Inadequate contract management

233.Statements made by the then Deputy Director of PTD and another senior DOT manager during this investigation raise doubts about how closely they had monitored Metro’s progress in fixing the identified problems in the MURL. For example:

They said the corroded fire services pipes had been replaced or repaired during the Connex franchise. While it is correct that 1,000 metres of the 17 kms of pipes were replaced by Connex in 2005, further concerns about their condition were raised as early as 2006 and had not been addressed.

The then Deputy Director of PTD referred to Metro’s testing of the ventilation system but, when asked if he knew what was going on at the time, said, ‘not at this point in time, no. I know … there’s been some discussion, but … I haven’t been doing that discussion myself’. In response to a draft of this report, he stated ‘I am not personally across every detail piece of work on every day, but I am broadly across activities that are being undertaken’.

He said that, ‘if passengers need to evacuate a train in the MURL, they would use the tracks not the evacuation walkway’. This was wrong. The evacuation procedures used by both Connex and Metro state:

It is imperative that when walking through [the] tunnel the walkway only is used, as the drain areas between the concrete sleepers (Tracks) are open and not suitable for walking safely.

234.Metro’s track engineer explained that this is because there are open gaps between the sleepers, with a 90 cm drop to the base of the drains below. The then Deputy Director of PTD later claimed that the evacuation procedure had changed and he was not aware of that at the time.

This is not correct. The same statement was contained in the previous procedure.

235.This lack of knowledge may be explained in part by DOT’s failure to seek regular reports from Metro on these issues. The Infrastructure Lease requires Metro to submit monthly maintenance and renewal reports to DOT, but limits their safety content to information about injuries to rail personnel and specific incidents. In 2011, Metro’s monthly reports described works on the MURL escalators, tunnel lining and the ventilation system, but said nothing about the fire services pipes or walkways.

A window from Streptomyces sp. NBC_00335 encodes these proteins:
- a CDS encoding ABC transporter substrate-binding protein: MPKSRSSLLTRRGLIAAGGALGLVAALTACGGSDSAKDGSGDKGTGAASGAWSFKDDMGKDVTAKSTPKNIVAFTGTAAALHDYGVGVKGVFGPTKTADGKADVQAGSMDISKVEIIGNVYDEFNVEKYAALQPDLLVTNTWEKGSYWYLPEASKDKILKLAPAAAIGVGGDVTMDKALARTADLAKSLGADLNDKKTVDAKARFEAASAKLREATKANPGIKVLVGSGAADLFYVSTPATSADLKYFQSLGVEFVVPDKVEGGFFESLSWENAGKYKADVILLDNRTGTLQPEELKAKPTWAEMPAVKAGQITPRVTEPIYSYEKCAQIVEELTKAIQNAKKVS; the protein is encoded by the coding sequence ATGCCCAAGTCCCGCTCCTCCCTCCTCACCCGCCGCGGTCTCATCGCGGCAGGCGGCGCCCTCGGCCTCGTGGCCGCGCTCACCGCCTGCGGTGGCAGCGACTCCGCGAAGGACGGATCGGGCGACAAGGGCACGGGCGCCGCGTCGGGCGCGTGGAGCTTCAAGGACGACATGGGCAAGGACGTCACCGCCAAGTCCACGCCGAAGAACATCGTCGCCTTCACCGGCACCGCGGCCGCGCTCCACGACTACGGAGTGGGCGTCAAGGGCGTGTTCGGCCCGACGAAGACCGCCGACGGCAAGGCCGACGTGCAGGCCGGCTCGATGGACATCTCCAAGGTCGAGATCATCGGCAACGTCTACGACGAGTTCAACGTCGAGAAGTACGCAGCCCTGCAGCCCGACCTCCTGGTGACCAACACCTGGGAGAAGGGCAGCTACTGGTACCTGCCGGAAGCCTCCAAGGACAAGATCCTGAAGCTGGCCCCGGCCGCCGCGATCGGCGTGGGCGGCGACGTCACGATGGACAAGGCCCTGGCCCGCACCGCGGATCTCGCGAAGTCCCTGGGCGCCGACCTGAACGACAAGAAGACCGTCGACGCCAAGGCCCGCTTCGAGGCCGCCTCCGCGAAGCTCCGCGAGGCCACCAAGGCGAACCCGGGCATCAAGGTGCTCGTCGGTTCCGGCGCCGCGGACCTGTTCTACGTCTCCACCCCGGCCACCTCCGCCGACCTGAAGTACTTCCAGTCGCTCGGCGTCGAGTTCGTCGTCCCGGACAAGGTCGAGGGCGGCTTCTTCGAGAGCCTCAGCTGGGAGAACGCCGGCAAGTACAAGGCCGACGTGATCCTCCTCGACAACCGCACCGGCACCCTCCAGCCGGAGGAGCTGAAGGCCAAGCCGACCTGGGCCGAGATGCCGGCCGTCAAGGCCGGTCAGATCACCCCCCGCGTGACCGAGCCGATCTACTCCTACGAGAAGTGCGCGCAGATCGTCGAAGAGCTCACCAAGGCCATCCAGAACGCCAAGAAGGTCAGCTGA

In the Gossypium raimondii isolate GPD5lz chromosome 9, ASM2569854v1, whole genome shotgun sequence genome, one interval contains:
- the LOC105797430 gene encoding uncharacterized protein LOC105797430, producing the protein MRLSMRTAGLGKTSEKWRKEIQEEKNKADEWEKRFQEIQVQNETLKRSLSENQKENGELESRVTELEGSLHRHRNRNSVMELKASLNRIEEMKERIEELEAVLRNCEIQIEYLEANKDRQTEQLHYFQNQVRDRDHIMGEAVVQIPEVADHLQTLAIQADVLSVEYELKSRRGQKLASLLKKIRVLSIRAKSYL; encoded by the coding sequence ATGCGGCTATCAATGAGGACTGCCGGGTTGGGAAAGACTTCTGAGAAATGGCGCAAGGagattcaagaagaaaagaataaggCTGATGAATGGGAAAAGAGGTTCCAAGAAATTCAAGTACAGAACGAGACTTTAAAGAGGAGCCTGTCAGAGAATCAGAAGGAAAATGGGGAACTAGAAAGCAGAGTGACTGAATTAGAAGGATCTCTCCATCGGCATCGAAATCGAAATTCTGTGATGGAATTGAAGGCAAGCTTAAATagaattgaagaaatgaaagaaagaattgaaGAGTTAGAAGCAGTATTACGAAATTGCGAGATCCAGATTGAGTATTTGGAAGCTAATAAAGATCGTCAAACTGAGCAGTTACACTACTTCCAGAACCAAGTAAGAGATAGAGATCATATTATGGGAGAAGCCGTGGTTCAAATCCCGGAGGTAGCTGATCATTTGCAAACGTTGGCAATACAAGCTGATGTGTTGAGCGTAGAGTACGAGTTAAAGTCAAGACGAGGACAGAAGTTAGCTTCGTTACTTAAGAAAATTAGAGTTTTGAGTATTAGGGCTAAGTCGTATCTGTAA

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236.DOT also did not set deadlines for resolving the issues. It was only towards the end of this investigation, when officers were invited to comment on this draft report, that they were able to provide a proposed timetable for the remedial works. This timetable had been provided to DOT by Metro in February 2012, more than two years after it took over the franchise.

237.The Deputy Director of PTD stated in response to this draft report that PTD had been closely monitoring Metro and had withheld funding to ensure compliance with its obligations. The evidence to this investigation does not support this claim so far as the MURL and emergency planning are concerned.

Responsibility for safety risks

238.Despite the Director of Public Transport’s statutory safety functions, DOT officers repeatedly told my investigators that Metro, not DOT, is responsible for the safe operation of the rail network. They also claimed that TSV, not DOT, is responsible for making sure Metro complies with those obligations.

239.Senior DOT officers acknowledged that the government has a long term interest in the condition of the infrastructure beyond the lease term.